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Good Guy Green Goblin: Why the Little Guy Matters in Comics

I don’t remember how or why I came to possess a copy of Green Goblin #1 in 1995, I only remember the joy I felt flipping through its pages. I can remember marveling at the artwork by Scott McDaniel, possibly the first time I ever actually appreciated comic book art. I can remember haphazardly scouring the comic book shops and supermarkets in Central New York searching for all the follow-up issues, before I ever even knew that comic books come out on Wednesdays. And I can remember waiting 10 years, well into adulthood, before I finally managed to track down the final issue online, and how reading it after all those years was like stepping back in time. The series was just as good as I remembered – if a little dated.

With the Green Goblin series in the mid-90s, Marvel Comics was trying desperately to reach out to both youth culture and longtime fans by mixing a semi-familiar brand name with a slacker protagonist. Green Goblin was a blatant cash-grab. It only lasted 13 issues.

But those 13 issues may be the very reason why I’m such a big comic book fan today. Green Goblin was my ‘gateway drug’. And Phil Urich is my hero.

He’s a funny guy

Some of you reading this have probably never even heard of Phil Urich. He’s no Peter Parker or Bruce Wayne, that’s for sure. But nevertheless, Phil Urich came along at just the right time to hook me into comic books. Green Goblin wasn’t the first comic I had ever read, but it was the first series I ever started collecting on my own. And when all 13 issues were over, I kept reading and I kept looking for more new comics. It was a fun little series with a lot of energy and some cool ideas.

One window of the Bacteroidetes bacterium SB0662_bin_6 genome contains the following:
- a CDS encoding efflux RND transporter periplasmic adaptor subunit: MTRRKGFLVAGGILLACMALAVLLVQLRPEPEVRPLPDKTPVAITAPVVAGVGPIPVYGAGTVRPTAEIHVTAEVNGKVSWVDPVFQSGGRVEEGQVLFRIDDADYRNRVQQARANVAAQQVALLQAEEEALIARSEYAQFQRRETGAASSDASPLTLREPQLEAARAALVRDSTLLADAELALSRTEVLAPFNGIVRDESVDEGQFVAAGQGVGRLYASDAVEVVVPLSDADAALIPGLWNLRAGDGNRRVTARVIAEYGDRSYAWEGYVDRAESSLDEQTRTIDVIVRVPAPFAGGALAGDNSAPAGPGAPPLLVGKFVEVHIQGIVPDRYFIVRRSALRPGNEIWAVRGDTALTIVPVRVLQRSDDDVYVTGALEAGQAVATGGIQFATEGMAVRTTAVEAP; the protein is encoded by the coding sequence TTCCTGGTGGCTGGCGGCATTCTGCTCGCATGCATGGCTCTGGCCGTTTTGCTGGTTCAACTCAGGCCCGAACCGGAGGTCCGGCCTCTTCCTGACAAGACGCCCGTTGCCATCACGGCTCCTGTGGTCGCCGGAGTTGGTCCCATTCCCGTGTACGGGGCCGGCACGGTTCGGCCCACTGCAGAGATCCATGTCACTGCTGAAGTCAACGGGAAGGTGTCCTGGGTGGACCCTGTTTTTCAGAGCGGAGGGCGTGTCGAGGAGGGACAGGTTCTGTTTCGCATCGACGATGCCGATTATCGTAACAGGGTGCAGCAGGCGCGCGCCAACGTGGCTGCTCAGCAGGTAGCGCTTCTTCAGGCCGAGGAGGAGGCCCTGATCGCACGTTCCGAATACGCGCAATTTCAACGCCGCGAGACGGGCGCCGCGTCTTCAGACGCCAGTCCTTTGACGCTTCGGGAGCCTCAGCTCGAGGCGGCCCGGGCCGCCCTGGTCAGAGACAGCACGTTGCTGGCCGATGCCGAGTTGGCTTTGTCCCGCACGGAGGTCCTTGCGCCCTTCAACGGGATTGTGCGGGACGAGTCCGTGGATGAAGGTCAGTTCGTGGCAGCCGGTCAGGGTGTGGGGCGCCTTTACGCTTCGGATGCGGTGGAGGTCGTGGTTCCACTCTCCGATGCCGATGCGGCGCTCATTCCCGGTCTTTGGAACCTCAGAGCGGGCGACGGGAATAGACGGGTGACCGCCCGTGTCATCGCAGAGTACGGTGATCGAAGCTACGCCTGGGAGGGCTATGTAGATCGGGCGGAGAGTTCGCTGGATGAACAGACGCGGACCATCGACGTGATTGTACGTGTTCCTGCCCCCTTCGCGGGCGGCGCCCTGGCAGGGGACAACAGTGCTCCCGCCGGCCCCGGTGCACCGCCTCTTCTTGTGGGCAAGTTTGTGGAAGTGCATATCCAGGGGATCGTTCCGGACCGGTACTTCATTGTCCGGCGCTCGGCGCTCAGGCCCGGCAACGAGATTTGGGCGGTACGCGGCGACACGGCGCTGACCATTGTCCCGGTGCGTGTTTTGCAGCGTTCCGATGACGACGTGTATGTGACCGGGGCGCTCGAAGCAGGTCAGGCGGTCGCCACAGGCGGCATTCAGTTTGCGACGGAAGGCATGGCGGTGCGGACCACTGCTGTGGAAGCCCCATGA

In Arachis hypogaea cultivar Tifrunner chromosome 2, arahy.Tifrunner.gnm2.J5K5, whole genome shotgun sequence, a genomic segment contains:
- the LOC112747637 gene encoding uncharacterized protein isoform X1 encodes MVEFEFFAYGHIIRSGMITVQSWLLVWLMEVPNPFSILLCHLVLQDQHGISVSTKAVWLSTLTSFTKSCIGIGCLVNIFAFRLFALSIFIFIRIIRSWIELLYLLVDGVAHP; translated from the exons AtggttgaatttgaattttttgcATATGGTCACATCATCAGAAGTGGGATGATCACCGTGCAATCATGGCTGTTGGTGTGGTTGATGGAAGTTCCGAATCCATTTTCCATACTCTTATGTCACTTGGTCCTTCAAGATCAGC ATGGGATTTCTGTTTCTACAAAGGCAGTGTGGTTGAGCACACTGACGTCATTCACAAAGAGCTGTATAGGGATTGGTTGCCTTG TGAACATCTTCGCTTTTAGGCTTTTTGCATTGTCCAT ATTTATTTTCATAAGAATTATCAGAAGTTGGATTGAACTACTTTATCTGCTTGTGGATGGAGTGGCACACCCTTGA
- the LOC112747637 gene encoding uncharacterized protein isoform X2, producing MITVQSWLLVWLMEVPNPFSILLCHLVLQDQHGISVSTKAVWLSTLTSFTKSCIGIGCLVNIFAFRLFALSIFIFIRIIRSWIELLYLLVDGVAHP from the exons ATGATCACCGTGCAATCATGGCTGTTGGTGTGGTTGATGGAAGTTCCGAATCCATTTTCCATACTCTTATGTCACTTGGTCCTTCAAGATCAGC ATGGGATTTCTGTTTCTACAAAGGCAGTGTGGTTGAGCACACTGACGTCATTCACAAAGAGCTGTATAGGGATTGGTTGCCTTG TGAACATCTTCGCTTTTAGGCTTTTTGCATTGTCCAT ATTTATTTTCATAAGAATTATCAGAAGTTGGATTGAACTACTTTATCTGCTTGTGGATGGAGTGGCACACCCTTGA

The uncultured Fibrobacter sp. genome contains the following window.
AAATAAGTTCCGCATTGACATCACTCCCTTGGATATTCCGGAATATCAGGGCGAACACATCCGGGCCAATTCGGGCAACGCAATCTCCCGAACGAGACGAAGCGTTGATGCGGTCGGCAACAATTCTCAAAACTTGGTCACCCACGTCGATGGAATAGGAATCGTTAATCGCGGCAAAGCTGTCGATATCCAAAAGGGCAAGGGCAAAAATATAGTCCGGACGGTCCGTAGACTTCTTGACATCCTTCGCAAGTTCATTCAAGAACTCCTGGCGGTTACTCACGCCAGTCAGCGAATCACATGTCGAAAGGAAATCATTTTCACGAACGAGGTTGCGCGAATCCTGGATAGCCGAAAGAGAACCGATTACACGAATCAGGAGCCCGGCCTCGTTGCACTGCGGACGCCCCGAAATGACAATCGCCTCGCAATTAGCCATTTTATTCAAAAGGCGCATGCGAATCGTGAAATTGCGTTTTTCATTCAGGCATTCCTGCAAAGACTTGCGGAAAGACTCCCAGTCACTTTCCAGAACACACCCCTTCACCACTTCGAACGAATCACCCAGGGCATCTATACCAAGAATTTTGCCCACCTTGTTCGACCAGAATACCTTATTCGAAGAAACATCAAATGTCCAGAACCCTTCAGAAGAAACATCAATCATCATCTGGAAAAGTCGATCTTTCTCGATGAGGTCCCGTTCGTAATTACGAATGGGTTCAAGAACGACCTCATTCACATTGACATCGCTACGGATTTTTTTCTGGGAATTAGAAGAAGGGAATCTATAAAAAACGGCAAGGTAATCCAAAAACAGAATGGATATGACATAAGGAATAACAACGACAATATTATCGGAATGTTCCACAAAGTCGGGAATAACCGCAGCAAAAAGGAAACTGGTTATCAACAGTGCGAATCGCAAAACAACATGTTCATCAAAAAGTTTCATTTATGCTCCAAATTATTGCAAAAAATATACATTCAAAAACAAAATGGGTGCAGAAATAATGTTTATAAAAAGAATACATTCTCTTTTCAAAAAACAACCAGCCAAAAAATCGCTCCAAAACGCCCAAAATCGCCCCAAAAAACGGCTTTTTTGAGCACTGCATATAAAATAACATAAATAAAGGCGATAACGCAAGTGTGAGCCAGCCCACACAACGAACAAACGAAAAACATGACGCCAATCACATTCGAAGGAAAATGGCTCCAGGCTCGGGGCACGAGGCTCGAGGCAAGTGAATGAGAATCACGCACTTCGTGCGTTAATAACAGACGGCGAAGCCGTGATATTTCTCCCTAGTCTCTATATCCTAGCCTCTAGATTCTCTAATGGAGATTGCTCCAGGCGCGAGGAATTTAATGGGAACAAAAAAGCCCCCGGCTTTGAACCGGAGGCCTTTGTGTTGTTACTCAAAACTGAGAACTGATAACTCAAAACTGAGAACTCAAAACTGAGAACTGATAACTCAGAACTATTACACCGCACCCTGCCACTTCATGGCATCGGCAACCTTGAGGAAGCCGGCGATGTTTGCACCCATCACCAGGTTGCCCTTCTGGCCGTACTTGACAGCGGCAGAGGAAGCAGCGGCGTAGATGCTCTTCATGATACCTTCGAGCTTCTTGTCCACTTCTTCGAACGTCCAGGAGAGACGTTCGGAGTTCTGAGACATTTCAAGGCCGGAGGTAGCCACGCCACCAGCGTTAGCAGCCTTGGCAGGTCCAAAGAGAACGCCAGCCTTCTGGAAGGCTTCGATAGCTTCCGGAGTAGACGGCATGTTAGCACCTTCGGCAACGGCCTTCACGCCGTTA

After it was cancelled, one would reasonably expect never to see Phil Urich again. His story hadn’t sold, it was cancelled; shouldn’t that be the end of it?

Nope! Apparently not! And that’s why Phil Urich is such a fascinating character. Phil kept coming back. New writers like Brian K. Vaughn and Dan Slott came long with new ideas and new roles for Phil to play. And through their work, Phil Urich’s story continues to be told, even after all these years. And that’s one of the things I love about comics: through unexpected teamwork, through new writers and new ideas, even the little guys get their own stories. Phil will never be as popular as Spider-Man or Batman, but he’s got a story nonetheless.

Join me after the jump if you’d like to hear it.

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